Something else to talk about...
The Top 10 Broncos Running Backs Ever
10. John Elway (3,407 yards, 33 TDs, on 774 attempts)
John Elway is the sixth-leading rusher in team history. That's the type of affect he had on the franchise. Not only is he one of the greatest passers of all time, and the best quarterback the Broncos have ever had, he was also a dual threat. He's also in the top 10 all-time for quarterbacks in terms of rushing yards (Michael Vick, Randall Cunningham and Steve Young top the list).
9. Jon Keyworth (2,653 yards, 22 TDs, on 699 carries)
Probably the second best pure fullback the Broncos ever had, Keyworth's best season came in 1975, when he ran 182 times for 725 yards and caught 42 passes for 314 yards. Though he never went over 1,000 yards rushing in a season, he finished his seven-year career as the eighth ranked rusher in team history.
8. Howard Griffith (117 yards, 1 TD on 35 carries)
Griffith is 98th in team history in rushing, actually behind the likes of Bubby Brister and Javon Walker, but it's his role as a blocking fullback that propelled Terrell Davis and the Broncos to two Super Bowl titles that puts him on this list. Plus, he was the guy with the ball on the screen pass where Eddie McCaffrey blew up Brian Williams, that set up TD's winning score in the Super Bowl. He also caught 68 passes for 445 yards and six touchdowns in his four seasons in orange and blue.
7. Bobby Humphrey (2,386 yards, 14 TDs, on 593 carries)
He played just two full seasons in a Broncos uniform, but he had two electric seasons, rushing for 1,151 yards in 1989 as a rookie, and 1,202 yards in 1990. His 1989 season and 1990 season rank 13th and 9th, respectively on the team's single-season rushing lists in terms of yards, plus, he was awesome on Tecmo Bowl. Sadly, his career ended after a holdout in 1991 that lasted 14 games, and he lasted just one year in Miami, before drugs ended his career.
6. Otis Armstrong (4,453 yards, 25 TDs, on 1,023 carries)
Armstrong's career overlapped with Floyd Little's for three seasons, yet his finest season came during that stretch, when he rushed for 1,407 yards and nine touchdowns, while also catching 38 passes for 405 yards in the 1974 season. He led the NFL in rushing in 1974, the first Bronco to do that. His 1974 season was the seventh best in team history.
5. Clinton Portis (3,099 yards, 29 TDs, on 563 carries)
Portis is seventh on the all-time rushing list for the Broncos, and he played just two seasons for the Broncos, rushing for 1,508 yards and 15 touchdowns in 2002 and 1,591 yards and 14 touchdowns in 2003. The 2003 season was the third best single-season in team history, and his 2002 season was fifth best. He also boasts the highest yards per carry in team history, amongst players with more than 100 carries.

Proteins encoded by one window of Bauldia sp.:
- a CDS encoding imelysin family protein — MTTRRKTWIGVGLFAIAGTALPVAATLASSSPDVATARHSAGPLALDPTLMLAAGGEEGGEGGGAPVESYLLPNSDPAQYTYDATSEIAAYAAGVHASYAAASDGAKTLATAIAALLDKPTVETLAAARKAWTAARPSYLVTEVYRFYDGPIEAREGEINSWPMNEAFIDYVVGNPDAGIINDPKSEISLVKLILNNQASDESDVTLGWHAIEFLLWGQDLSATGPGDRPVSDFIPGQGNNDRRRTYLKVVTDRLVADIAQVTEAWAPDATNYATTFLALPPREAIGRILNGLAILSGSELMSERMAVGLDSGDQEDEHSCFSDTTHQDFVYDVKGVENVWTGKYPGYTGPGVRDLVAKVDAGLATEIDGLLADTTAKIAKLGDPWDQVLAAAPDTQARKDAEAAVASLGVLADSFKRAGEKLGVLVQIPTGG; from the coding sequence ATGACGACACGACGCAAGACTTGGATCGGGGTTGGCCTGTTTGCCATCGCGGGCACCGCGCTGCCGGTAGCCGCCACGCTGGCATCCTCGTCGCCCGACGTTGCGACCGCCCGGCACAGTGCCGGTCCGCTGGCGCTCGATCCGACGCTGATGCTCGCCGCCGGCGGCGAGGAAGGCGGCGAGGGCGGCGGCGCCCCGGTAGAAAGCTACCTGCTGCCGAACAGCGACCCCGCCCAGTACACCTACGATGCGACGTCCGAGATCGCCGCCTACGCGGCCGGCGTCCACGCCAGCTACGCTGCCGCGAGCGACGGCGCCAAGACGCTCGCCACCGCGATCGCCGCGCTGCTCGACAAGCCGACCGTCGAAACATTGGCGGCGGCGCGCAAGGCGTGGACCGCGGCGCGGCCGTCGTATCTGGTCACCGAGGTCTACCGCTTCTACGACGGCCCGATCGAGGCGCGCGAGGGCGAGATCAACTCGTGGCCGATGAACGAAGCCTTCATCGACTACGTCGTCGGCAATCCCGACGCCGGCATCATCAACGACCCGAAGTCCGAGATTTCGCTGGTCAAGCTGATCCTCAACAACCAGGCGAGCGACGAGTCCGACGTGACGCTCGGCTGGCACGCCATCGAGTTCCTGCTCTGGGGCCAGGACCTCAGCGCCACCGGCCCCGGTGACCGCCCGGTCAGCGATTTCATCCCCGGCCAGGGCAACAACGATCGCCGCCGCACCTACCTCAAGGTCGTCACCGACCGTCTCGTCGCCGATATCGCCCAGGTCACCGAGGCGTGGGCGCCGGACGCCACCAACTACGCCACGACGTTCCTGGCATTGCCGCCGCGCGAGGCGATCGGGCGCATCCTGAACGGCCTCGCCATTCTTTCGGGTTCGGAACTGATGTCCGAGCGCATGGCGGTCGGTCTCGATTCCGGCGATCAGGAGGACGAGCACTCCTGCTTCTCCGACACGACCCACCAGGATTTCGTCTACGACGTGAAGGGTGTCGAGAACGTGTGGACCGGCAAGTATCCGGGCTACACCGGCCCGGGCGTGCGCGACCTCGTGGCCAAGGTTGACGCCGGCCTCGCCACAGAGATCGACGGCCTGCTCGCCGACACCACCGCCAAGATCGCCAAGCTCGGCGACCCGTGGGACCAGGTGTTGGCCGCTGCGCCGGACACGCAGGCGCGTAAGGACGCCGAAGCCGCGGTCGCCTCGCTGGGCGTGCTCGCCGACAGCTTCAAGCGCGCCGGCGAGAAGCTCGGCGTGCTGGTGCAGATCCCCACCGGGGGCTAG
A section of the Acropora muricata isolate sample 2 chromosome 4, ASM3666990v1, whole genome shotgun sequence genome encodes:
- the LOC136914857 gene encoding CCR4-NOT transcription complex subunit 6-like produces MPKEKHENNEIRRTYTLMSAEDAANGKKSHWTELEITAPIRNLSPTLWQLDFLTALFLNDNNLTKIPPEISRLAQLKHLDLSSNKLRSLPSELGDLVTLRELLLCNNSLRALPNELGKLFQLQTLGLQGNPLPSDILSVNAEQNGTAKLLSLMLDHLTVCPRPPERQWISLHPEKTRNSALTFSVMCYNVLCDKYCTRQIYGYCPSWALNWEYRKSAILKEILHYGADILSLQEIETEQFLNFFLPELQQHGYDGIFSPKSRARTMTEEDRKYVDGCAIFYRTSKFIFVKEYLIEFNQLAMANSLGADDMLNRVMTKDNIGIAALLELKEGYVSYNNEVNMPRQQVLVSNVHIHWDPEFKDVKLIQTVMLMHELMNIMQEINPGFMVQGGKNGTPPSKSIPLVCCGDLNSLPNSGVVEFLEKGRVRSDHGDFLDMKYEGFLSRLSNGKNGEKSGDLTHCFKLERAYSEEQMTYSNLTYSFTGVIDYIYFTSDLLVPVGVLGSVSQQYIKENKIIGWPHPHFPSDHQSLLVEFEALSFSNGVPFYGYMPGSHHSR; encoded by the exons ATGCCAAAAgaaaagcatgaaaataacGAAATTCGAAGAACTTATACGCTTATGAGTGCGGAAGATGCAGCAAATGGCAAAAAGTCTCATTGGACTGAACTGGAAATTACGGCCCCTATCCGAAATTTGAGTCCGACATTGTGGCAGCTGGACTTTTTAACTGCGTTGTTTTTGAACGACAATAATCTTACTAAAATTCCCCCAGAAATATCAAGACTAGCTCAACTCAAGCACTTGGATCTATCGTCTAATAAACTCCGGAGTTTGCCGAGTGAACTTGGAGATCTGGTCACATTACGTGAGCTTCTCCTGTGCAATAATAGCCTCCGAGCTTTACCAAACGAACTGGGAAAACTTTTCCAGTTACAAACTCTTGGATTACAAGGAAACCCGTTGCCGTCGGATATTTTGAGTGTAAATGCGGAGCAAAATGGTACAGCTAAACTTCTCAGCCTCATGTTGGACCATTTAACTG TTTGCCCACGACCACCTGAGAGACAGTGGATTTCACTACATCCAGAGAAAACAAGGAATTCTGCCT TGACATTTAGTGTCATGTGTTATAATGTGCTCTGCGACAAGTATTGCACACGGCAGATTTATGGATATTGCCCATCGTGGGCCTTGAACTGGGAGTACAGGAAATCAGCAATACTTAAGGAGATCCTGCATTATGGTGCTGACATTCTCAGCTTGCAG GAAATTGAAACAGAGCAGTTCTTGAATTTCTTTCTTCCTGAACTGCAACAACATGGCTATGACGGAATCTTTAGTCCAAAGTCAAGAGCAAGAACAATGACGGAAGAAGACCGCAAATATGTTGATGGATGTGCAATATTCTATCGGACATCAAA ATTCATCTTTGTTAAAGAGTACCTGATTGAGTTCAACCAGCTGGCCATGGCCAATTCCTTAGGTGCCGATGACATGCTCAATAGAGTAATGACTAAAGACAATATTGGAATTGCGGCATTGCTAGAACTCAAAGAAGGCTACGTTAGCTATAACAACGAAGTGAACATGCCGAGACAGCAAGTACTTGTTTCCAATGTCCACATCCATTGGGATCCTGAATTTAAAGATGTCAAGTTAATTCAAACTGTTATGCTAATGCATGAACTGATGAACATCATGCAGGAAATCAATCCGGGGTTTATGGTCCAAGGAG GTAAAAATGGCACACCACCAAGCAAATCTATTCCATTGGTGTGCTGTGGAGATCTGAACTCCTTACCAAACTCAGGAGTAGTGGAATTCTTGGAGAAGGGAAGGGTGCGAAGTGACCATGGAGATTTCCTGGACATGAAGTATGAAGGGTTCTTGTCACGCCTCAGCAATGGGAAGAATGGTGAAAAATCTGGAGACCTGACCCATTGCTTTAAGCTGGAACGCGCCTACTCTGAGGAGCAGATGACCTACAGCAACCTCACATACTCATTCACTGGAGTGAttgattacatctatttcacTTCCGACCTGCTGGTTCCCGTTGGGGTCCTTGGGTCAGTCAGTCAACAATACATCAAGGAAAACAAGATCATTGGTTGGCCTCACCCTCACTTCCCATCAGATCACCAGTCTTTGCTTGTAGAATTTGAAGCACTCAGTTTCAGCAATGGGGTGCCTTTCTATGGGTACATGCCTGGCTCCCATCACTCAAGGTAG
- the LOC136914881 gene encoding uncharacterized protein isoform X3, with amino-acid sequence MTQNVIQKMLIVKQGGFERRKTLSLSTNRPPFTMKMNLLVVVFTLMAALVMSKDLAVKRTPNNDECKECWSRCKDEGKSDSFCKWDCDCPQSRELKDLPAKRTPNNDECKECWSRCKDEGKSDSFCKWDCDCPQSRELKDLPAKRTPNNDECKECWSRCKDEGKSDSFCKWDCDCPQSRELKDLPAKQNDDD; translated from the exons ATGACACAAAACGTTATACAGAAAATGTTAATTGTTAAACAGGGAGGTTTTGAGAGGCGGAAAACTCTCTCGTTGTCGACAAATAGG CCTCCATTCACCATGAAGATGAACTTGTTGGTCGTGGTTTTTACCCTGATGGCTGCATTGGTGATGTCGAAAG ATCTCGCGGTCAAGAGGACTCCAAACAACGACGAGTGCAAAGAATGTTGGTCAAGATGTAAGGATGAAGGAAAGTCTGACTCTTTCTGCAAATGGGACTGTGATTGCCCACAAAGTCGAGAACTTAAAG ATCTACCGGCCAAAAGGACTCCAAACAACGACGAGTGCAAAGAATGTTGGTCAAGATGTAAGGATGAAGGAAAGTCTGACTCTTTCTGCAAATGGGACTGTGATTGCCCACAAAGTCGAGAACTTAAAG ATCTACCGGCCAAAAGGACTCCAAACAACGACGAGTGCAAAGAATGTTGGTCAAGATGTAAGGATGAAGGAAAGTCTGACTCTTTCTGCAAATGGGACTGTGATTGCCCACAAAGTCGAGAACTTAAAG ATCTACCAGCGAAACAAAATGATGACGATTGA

4. Sammy Winder (5,427 yards, 39 TDs, on 1,495 carries)
The Mississippi Mudwalk alone puts Winder on the list, but he was a consistent piece of the puzzle in an offense that was driven by Elway. Winder's best season was 1984 when he ran for 1,153 yards and four touchdowns, and caught 44 passes for 288 yards. With a young John Elway trying to figure it all out, Winder was perfect.
3. Mike Anderson (3,822 yards, 36 TDs, on 919 carries)
Probably because it was the years after Elway retired and TD got hurt, Mike Anderson's five-year run in Denver was actually fairly impressive, but not memorable. He had some injury issues and Shanahan, for some reason, insisted on playing him at fullback rather than tailback, but he finished 2000 with 1,487 yards and 15 touchdowns and 2005 with 1,014 yards and 12 touchdowns. The 2000 season was the sixth best rushing season in team history.
2. Floyd Little (6,323 yards, 43 TDs on 1,641 carries)
Little was the Broncos first star, and remains the face of the franchise for the first 22 seasons of the team's existence. He played just nine years in the NFL, which is what may have hurt his chances of getting into the Hall of Fame, but he's finally there. His best season was 1971, when he ran for 1,133 yards on 284 carries. It marked the only season where he went over 1,000 yards.
1. Terrell Davis (7,607 yards, 60 TDs on 1,655 carries)
Terrell Davis is the team's all-time leading rusher, but that's not why he comes in at No. 1. He's No. 1 because he has 1,140 rushing yards in just eight playoff games, with 12 touchdowns, and a Super Bowl MVP on his resume. No one could find a hole in the zone-blocking scheme quite as good as TD could, sparking the famous "Here we go" calls of Dave Logan. Oh, and he's only one of six men to ever go over 2,000 yards in a single season.
Dear Hall of Fame voters,
You are idiots.